March 15, 2022
By David Draper
Such a simple statement, but one that carries a lot of weight in just a few words. I can’t take credit it for it. It popped up on my social media feed and stuck in my head. The more I thought about it, the more I agreed. It really is okay if the bird (or bear or other game animal) wins. In fact, sometimes it’s even better that way.
We all understand the endgame when going afield with a gun in hand is to kill something. But is that really the ultimate goal? Or is there something else—another motivation for hunting or a different measure of success we should subscribe to?
I should probably back up. The statement relating to getting beat by a bird—a turkey, in this case—comes from a guy who goes by the Instagram handle @theoldproturkeyhunter. I have no idea who this gentleman is, or, I guess, if he really is a gentleman. I can tell you, from his posts and his comments on my posts, that we agree on a lot of things. I’m not sure, but I would bet we disagree on a few as well. But the common ground we do share is that social media has led to a phenomenon I call “killing for clout.”
I’m sure there have always been hunters who will do whatever it takes to kill an animal, whether that action is smart, safe, or, sometimes, even legal. They’re in it for the glory, for the story they can tell their friends, and for the photo they can post to social media. A good photo with a dead animal can garner lots of likes, and in today’s world, likes and follows, better known as clout, are increasingly the currency people prefer to trade in. Enough followers can lead to sponsorships, which then can lead to that mythical title so many people chase: “professional hunter.”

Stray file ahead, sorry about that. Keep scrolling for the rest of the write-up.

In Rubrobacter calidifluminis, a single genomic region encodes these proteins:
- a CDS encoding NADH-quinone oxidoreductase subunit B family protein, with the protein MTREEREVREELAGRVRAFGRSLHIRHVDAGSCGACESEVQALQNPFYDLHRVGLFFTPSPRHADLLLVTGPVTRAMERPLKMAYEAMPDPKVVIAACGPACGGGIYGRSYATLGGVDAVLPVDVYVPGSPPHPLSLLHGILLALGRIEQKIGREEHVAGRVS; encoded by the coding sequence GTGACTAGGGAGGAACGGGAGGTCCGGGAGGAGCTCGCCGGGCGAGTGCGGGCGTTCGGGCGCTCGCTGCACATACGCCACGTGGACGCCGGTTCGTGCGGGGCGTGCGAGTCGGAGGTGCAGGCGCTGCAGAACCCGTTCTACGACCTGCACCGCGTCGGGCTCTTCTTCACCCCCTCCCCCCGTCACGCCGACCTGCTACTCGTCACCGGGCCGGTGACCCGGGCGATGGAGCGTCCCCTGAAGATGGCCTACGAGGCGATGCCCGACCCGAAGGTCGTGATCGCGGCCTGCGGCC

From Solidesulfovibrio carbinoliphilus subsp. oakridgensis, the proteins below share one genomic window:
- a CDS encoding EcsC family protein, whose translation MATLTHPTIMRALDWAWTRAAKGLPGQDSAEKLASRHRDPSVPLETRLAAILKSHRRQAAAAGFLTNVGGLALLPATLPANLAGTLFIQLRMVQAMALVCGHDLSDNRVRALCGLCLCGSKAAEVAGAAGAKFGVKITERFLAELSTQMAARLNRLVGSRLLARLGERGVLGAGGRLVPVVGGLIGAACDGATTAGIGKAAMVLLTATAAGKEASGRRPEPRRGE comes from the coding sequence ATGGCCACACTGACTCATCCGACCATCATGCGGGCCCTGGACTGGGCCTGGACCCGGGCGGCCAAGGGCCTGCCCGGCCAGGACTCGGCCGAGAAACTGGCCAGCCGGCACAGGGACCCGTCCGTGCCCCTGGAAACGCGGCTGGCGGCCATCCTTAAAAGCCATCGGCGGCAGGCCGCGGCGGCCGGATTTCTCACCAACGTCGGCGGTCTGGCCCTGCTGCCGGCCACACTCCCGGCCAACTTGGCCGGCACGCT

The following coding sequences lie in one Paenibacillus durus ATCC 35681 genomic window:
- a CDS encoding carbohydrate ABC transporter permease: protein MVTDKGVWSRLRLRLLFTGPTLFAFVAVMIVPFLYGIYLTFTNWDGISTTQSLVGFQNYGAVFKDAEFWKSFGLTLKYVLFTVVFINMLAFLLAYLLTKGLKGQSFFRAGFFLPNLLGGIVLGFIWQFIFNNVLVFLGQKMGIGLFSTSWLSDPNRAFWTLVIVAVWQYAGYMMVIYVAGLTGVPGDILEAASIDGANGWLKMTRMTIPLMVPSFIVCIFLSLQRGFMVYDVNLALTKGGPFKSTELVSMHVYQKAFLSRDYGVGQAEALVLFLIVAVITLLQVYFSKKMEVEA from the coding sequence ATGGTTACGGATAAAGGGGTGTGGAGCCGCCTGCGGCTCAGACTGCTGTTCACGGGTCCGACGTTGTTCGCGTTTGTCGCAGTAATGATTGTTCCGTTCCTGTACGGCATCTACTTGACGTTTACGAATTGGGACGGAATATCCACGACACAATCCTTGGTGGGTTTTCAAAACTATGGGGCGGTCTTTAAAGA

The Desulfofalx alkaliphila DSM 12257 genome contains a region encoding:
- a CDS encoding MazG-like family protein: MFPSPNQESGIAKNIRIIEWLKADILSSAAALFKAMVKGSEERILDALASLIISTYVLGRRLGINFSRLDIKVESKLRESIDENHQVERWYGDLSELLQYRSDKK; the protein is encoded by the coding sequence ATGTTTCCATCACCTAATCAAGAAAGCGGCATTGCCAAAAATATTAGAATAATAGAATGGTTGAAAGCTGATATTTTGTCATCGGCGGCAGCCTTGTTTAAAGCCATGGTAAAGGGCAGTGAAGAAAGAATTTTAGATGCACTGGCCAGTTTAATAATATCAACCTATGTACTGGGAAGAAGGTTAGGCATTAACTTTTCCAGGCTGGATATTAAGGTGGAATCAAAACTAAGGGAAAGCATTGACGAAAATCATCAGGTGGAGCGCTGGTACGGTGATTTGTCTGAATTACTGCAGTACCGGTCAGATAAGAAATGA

So people do stupid things to kill for clout. One of the most grievous examples is a photo that’s going around of a guy with a turkey fan on his head. He’s holding a dead turkey and wearing a smile I can only describe as gloating. He went head to literal head with this bird and won. Sure, he risked getting shot in the face, but it must have been worth it for the clout.
Now, you’ll never hear me tell anyone not to smile with a trophy they’ve killed. We should all be happy and celebrate success. But can we stop celebrating stupidity? Can we go back to the days when respect for our quarry was a thing to be admired? I didn’t kill a turkey for the first two seasons I hunted them, despite having World Champion caller Ray Eye and his equally talented brother Marty as my mentors. I got close, though, and I still have the memory of a giant Eastern, fully fanned out, not 20 yards in front of me with his head and neck completely obscured by a small sapling. The bird won that day. And I’ve been beaten by a lot more in the 20 years since, but I remember each one vividly, and every time, I promise, I walked out of the woods with a humble respect for the bird and a smile on my face knowing I gave each hunt my best effort. That’s the only kind of clout that should matter to hunters.
See you around the campfire.
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